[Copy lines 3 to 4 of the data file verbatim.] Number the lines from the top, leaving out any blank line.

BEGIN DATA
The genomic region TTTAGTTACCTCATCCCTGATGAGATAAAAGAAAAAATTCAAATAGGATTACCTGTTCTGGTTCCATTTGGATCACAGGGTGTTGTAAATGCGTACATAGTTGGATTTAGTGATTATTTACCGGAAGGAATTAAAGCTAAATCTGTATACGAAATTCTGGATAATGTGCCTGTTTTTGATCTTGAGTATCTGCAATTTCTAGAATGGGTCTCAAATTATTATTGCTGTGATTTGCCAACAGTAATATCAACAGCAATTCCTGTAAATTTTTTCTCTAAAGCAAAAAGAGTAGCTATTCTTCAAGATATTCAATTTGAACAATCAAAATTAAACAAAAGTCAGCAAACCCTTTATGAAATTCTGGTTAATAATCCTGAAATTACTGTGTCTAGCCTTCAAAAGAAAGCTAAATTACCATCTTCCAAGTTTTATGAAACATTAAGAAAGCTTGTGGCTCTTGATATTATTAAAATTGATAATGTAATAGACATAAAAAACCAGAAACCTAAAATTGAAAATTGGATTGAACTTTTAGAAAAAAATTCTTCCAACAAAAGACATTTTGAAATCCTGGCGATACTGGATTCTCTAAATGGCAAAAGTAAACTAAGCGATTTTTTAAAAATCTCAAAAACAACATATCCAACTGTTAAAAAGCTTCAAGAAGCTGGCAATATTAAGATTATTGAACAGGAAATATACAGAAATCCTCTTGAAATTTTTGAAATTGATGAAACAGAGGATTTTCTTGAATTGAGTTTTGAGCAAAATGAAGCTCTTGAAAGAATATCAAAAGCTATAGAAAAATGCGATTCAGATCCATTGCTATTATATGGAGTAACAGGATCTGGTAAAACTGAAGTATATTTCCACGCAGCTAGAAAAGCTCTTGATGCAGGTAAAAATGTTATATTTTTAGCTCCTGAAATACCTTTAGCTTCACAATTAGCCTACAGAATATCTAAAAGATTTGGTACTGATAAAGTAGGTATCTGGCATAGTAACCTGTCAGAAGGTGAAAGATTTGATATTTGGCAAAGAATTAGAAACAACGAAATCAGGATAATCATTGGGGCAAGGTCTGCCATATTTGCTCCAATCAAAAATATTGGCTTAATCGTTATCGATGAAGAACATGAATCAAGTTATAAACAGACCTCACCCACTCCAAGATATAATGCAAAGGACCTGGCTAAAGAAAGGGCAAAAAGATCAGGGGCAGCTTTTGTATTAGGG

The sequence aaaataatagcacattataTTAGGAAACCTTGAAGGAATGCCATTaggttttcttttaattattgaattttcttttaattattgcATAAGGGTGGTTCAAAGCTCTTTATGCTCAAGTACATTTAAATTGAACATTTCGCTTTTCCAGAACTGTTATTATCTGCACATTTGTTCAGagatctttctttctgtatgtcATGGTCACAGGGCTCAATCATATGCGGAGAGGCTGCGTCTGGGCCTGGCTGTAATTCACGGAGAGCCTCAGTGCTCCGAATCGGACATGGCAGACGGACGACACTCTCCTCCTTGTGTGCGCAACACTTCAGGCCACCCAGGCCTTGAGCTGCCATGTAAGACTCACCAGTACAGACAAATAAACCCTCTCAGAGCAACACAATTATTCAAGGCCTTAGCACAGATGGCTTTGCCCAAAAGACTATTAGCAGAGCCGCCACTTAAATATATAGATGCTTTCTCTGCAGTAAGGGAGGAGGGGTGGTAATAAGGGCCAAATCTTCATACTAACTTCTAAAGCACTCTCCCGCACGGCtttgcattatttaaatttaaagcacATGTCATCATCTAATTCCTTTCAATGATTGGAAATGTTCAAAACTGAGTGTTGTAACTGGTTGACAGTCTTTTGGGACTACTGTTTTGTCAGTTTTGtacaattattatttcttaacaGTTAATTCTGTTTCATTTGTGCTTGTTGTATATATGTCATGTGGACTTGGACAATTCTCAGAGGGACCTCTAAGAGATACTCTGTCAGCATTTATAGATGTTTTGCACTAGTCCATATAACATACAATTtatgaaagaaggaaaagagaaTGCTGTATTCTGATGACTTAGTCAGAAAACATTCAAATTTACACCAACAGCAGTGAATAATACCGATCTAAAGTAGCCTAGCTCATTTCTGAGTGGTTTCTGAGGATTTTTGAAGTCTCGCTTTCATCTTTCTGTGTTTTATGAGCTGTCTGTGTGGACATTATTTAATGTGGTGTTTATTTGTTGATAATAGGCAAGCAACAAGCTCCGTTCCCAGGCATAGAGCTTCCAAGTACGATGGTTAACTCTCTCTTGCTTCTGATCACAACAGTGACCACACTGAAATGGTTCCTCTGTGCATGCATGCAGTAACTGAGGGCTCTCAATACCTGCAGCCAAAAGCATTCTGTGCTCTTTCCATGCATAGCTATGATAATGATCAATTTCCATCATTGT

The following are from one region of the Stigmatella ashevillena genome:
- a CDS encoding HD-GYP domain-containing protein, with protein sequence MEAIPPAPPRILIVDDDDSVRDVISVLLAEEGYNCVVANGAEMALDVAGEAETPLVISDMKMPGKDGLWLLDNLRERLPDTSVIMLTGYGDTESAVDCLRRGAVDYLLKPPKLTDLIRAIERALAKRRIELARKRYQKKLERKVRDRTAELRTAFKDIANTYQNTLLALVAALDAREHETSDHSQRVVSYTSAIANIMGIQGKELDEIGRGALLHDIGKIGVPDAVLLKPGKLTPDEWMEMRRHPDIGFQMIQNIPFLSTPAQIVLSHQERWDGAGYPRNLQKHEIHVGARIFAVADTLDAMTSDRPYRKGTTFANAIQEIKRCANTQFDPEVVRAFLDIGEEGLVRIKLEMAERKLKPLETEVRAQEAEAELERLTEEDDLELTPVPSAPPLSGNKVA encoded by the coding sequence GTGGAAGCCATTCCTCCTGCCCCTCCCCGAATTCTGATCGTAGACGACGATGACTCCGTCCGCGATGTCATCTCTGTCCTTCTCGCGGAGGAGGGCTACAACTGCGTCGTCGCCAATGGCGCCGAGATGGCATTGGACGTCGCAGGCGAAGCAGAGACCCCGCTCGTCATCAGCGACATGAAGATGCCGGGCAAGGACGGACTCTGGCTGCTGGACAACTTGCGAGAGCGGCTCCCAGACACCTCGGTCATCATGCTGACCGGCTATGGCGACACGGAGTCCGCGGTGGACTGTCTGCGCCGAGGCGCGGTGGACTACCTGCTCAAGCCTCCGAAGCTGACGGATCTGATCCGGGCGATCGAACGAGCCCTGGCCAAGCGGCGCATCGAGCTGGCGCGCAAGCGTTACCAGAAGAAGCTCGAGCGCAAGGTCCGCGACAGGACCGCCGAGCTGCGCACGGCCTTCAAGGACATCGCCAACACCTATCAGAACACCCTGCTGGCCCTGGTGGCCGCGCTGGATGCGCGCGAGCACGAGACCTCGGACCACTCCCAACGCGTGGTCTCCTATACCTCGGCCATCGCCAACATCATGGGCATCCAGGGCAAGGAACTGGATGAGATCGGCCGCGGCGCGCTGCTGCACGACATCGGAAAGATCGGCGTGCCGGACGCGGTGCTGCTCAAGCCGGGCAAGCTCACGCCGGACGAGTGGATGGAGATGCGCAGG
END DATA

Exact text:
The following are from one region of the Stigmatella ashevillena genome:
- a CDS encoding HD-GYP domain-containing protein, with protein sequence MEAIPPAPPRILIVDDDDSVRDVISVLLAEEGYNCVVANGAEMALDVAGEAETPLVISDMKMPGKDGLWLLDNLRERLPDTSVIMLTGYGDTESAVDCLRRGAVDYLLKPPKLTDLIRAIERALAKRRIELARKRYQKKLERKVRDRTAELRTAFKDIANTYQNTLLALVAALDAREHETSDHSQRVVSYTSAIANIMGIQGKELDEIGRGALLHDIGKIGVPDAVLLKPGKLTPDEWMEMRRHPDIGFQMIQNIPFLSTPAQIVLSHQERWDGAGYPRNLQKHEIHVGARIFAVADTLDAMTSDRPYRKGTTFANAIQEIKRCANTQFDPEVVRAFLDIGEEGLVRIKLEMAERKLKPLETEVRAQEAEAELERLTEEDDLELTPVPSAPPLSGNKVA encoded by the coding sequence GTGGAAGCCATTCCTCCTGCCCCTCCCCGAATTCTGATCGTAGACGACGATGACTCCGTCCGCGATGTCATCTCTGTCCTTCTCGCGGAGGAGGGCTACAACTGCGTCGTCGCCAATGGCGCCGAGATGGCATTGGACGTCGCAGGCGAAGCAGAGACCCCGCTCGTCATCAGCGACATGAAGATGCCGGGCAAGGACGGACTCTGGCTGCTGGACAACTTGCGAGAGCGGCTCCCAGACACCTCGGTCATCATGCTGACCGGCTATGGCGACACGGAGTCCGCGGTGGACTGTCTGCGCCGAGGCGCGGTGGACTACCTGCTCAAGCCTCCGAAGCTGACGGATCTGATCCGGGCGATCGAACGAGCCCTGGCCAAGCGGCGCATCGAGCTGGCGCGCAAGCGTTACCAGAAGAAGCTCGAGCGCAAGGTCCGCGACAGGACCGCCGAGCTGCGCACGGCCTTCAAGGACATCGCCAACACCTATCAGAACACCCTGCTGGCCCTGGTGGCCGCGCTGGATGCGCGCGAGCACGAGACCTCGGACCACTCCCAACGCGTGGTCTCCTATACCTCGGCCATCGCCAACATCATGGGCATCCAGGGCAAGGAACTGGATGAGATCGGCCGCGGCGCGCTGCTGCACGACATCGGAAAGATCGGCGTGCCGGACGCGGTGCTGCTCAAGCCGGGCAAGCTCACGCCGGACGAGTGGATGGAGATGCGCAGG